Online Certificate Status Protocol (OCSP) [RFC2560] enables applications to obtain timely information regarding the revocation status of a certificate. Because OCSP responses are well bounded and small in size, constrained clients may wish to use OCSP to check the validity of the certificates for Kerberos Key Distribution Center (KDC) in order to avoid transmission of large Certificate Revocation Lists (CRLs) and therefore save bandwidth on constrained networks [OCSP-PROFILE]. This document defines a pre-authentication type [RFC4120], where the client and the KDC MAY piggyback OCSP responses for certificates used in authentication exchanges, as defined in [RFC4556]. By using this OPTIONAL extension, PKINIT clients and the KDC can maximize the reuse of cached OCSP responses.

2. Conventions Used in This Document

In this document, the key words "MUST", "MUST NOT", "REQUIRED", "SHALL", "SHALL NOT", "SHOULD", "SHOULD NOT", "RECOMMENDED", "MAY", and "OPTIONAL" are to be interpreted as described in [RFC2119].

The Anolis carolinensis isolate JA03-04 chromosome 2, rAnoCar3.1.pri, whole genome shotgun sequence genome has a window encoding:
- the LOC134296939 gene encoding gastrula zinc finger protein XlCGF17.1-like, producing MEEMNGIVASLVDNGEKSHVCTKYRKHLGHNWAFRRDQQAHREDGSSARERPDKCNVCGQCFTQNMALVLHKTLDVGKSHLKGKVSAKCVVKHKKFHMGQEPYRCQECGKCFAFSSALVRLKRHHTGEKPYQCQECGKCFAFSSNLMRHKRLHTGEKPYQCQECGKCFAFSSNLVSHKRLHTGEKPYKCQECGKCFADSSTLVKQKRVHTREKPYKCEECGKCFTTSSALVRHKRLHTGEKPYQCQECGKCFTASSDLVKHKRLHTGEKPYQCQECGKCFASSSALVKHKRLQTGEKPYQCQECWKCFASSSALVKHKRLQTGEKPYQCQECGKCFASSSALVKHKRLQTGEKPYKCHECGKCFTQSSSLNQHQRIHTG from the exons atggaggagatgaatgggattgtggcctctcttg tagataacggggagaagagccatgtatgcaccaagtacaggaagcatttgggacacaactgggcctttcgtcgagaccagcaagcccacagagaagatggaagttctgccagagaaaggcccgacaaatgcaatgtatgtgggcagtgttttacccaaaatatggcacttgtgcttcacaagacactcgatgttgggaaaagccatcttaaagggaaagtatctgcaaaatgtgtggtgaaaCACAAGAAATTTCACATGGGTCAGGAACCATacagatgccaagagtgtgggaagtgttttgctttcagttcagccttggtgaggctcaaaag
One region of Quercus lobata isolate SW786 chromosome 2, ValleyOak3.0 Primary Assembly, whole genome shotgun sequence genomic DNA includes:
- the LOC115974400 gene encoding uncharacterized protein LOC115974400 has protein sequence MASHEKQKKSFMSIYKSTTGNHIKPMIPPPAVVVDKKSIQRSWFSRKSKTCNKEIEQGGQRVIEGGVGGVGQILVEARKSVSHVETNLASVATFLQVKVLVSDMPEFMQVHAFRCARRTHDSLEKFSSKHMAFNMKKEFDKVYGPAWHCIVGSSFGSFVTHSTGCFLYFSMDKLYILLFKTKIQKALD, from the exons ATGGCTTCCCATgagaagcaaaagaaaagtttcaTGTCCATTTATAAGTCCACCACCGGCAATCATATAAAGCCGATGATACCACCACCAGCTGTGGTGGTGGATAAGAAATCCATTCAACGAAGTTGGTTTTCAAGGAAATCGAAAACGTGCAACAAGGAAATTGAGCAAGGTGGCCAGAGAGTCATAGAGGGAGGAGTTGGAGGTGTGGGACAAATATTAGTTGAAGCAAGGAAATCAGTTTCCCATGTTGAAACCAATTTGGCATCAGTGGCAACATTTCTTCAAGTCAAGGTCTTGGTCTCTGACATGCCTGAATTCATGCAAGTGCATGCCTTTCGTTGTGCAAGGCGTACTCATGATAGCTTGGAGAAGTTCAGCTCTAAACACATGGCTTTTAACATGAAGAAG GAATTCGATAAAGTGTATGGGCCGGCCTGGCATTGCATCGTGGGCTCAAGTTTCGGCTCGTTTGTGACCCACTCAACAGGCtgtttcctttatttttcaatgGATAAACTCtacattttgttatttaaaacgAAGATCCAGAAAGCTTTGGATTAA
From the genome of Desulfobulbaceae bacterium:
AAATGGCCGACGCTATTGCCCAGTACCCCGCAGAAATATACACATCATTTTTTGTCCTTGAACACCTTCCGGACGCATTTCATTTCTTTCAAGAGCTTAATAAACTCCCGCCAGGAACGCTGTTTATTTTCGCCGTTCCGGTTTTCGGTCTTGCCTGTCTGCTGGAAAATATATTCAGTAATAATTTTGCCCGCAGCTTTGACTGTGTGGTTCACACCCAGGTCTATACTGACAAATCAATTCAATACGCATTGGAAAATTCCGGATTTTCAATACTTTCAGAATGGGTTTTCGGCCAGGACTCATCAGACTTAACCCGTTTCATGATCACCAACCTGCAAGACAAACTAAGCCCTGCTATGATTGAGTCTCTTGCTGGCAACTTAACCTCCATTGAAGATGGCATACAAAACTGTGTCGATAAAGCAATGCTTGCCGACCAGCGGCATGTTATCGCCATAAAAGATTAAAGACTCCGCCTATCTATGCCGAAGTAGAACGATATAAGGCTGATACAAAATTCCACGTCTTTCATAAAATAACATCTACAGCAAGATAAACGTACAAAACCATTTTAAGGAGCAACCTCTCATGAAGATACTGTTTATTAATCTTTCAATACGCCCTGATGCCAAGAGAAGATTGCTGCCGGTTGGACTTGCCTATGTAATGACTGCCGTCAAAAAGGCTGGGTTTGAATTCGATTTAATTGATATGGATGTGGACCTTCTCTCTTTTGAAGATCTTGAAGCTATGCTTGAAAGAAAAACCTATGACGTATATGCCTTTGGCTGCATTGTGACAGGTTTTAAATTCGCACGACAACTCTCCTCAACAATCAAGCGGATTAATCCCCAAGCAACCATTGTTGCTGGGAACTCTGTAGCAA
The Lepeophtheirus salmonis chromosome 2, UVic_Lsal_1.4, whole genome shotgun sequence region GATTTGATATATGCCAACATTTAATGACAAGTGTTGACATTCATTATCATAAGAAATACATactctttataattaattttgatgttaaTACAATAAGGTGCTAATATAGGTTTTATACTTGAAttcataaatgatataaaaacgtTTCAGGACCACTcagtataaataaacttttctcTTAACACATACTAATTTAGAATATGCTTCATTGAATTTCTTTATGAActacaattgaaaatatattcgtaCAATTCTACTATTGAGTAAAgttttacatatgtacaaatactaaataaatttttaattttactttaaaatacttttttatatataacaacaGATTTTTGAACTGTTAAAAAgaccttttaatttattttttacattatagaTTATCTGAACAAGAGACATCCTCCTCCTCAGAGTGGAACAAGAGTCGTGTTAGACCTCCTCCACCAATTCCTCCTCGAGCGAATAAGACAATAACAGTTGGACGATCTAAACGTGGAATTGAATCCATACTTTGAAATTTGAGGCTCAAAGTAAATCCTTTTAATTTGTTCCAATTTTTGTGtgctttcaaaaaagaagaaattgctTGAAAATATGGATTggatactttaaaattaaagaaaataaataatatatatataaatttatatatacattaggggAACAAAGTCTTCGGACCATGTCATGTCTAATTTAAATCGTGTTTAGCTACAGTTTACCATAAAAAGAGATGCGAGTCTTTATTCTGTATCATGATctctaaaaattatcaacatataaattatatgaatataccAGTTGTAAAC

3. Message Definition

A pre-authentication type identifier is defined for this mechanism: PA-PK-OCSP-RESPONSE 18 The corresponding padata-value field [RFC4120] contains the DER [X60] encoding of the following ASN.1 type: PKOcspData ::= SEQUENCE OF OcspResponse -- If more than one OcspResponse is -- included, the first OcspResponse -- MUST contain the OCSP response -- for the signer's certificate. -- The signer refers to the client for -- AS-REQ, and the KDC for the AS-REP, -- respectively. OcspResponse ::= OCTET STRING -- Contains a complete OCSP response, -- as defined in [RFC2560]. The client MAY send OCSP responses for certificates used in PA-PK- AS-REQ [RFC4556] via a PA-PK-OCSP-RESPONSE.
Top   ToC   RFC4557 - Page 3
   The KDC that receives a PA-PK-OCSP-RESPONSE SHOULD send a PA-PK-
   OCSP-RESPONSE containing OCSP responses for certificates used in the
   KDC's PA-PK-AS-REP.  The client can request a PA-PK-OCSP-RESPONSE by
   using a PKOcspData containing an empty sequence.

   The KDC MAY send a PA-PK-OCSP-RESPONSE when it does not receive a
   PA-PK-OCSP-RESPONSE from the client.

   The PA-PK-OCSP-RESPONSE sent by the KDC contains OCSP responses for
   certificates used in PA-PK-AS-REP [RFC4556].

   Note the lack of integrity protection for the empty or missing OCSP
   response; lack of an expected OCSP response from the KDC for the
   KDC's certificates SHOULD be treated as an error by the client,